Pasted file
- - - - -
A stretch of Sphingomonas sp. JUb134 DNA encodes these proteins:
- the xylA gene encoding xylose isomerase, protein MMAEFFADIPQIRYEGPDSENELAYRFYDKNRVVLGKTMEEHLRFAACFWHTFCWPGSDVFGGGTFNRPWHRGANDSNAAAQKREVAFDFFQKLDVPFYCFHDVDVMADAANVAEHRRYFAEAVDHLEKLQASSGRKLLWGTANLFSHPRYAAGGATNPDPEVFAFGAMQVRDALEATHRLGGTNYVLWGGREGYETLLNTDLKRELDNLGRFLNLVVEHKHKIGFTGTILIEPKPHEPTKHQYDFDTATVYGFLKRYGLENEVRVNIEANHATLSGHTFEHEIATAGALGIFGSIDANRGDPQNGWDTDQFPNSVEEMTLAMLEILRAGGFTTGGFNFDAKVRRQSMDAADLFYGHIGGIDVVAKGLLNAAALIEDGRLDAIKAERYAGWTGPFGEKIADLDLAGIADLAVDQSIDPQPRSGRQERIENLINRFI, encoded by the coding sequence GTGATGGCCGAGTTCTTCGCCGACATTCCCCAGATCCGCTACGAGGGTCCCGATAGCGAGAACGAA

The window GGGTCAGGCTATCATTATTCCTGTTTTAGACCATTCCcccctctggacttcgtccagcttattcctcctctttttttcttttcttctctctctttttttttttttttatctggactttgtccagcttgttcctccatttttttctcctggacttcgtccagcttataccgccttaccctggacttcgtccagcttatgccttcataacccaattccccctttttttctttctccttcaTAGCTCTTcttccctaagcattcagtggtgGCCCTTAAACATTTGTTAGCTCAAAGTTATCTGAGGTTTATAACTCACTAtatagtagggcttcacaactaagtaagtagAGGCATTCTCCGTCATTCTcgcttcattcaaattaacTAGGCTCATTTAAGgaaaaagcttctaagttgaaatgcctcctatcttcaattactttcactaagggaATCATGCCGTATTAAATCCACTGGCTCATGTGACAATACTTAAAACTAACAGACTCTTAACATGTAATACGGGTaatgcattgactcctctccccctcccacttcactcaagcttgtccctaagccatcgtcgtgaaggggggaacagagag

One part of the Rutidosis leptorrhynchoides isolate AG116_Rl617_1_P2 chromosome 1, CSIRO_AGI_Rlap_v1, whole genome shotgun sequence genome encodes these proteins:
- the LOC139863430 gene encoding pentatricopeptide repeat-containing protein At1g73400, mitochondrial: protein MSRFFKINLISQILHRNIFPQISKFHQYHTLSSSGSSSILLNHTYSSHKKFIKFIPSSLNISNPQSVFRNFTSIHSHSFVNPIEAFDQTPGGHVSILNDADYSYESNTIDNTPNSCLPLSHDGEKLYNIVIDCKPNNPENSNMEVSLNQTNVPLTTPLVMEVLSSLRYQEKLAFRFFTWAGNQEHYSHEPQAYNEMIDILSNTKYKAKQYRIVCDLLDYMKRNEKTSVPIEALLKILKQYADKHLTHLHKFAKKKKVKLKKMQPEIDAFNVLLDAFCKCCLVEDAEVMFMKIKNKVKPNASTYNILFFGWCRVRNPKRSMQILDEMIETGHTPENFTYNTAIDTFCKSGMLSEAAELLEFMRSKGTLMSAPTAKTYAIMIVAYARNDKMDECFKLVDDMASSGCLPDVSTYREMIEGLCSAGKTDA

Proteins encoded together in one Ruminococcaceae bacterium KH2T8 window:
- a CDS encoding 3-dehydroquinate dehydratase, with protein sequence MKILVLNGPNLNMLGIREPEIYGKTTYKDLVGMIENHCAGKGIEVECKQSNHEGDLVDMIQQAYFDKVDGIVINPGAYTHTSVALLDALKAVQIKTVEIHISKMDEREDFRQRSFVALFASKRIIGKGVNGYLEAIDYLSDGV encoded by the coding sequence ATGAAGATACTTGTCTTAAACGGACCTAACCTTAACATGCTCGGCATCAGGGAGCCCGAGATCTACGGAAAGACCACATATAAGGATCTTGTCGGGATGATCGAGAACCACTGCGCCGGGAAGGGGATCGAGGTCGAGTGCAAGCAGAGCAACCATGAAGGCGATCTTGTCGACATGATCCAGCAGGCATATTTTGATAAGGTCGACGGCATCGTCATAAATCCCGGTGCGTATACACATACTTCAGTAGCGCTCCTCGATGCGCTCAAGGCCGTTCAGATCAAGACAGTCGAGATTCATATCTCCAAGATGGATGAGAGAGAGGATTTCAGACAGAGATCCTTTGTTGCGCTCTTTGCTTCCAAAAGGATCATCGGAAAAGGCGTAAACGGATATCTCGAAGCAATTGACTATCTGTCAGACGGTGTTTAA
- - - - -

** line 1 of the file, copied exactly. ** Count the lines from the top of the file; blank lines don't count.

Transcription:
A stretch of Sphingomonas sp. JUb134 DNA encodes these proteins: